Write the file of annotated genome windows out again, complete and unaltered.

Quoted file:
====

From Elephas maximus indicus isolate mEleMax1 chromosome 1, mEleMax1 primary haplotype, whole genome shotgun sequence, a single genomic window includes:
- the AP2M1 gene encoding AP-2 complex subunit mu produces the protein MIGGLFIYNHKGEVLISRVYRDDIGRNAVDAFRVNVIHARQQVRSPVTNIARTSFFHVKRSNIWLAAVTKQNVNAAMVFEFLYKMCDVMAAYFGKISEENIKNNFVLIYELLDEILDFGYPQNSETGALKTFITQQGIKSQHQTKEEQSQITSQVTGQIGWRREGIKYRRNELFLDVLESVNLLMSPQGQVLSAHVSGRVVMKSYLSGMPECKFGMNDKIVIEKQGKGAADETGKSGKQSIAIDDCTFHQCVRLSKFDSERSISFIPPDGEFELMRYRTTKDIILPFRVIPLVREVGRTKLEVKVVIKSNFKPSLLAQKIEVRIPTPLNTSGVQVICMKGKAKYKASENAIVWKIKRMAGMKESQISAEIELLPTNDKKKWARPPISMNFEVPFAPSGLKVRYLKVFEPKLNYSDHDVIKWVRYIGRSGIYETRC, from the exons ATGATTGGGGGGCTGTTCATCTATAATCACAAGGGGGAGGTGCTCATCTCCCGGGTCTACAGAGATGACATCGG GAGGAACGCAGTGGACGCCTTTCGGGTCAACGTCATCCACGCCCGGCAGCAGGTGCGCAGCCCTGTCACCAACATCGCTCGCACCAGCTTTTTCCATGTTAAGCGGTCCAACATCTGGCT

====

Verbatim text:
From Elephas maximus indicus isolate mEleMax1 chromosome 1, mEleMax1 primary haplotype, whole genome shotgun sequence, a single genomic window includes:
- the AP2M1 gene encoding AP-2 complex subunit mu produces the protein MIGGLFIYNHKGEVLISRVYRDDIGRNAVDAFRVNVIHARQQVRSPVTNIARTSFFHVKRSNIWLAAVTKQNVNAAMVFEFLYKMCDVMAAYFGKISEENIKNNFVLIYELLDEILDFGYPQNSETGALKTFITQQGIKSQHQTKEEQSQITSQVTGQIGWRREGIKYRRNELFLDVLESVNLLMSPQGQVLSAHVSGRVVMKSYLSGMPECKFGMNDKIVIEKQGKGAADETGKSGKQSIAIDDCTFHQCVRLSKFDSERSISFIPPDGEFELMRYRTTKDIILPFRVIPLVREVGRTKLEVKVVIKSNFKPSLLAQKIEVRIPTPLNTSGVQVICMKGKAKYKASENAIVWKIKRMAGMKESQISAEIELLPTNDKKKWARPPISMNFEVPFAPSGLKVRYLKVFEPKLNYSDHDVIKWVRYIGRSGIYETRC, from the exons ATGATTGGGGGGCTGTTCATCTATAATCACAAGGGGGAGGTGCTCATCTCCCGGGTCTACAGAGATGACATCGG GAGGAACGCAGTGGACGCCTTTCGGGTCAACGTCATCCACGCCCGGCAGCAGGTGCGCAGCCCTGTCACCAACATCGCTCGCACCAGCTTTTTCCATGTTAAGCGGTCCAACATCTGGCT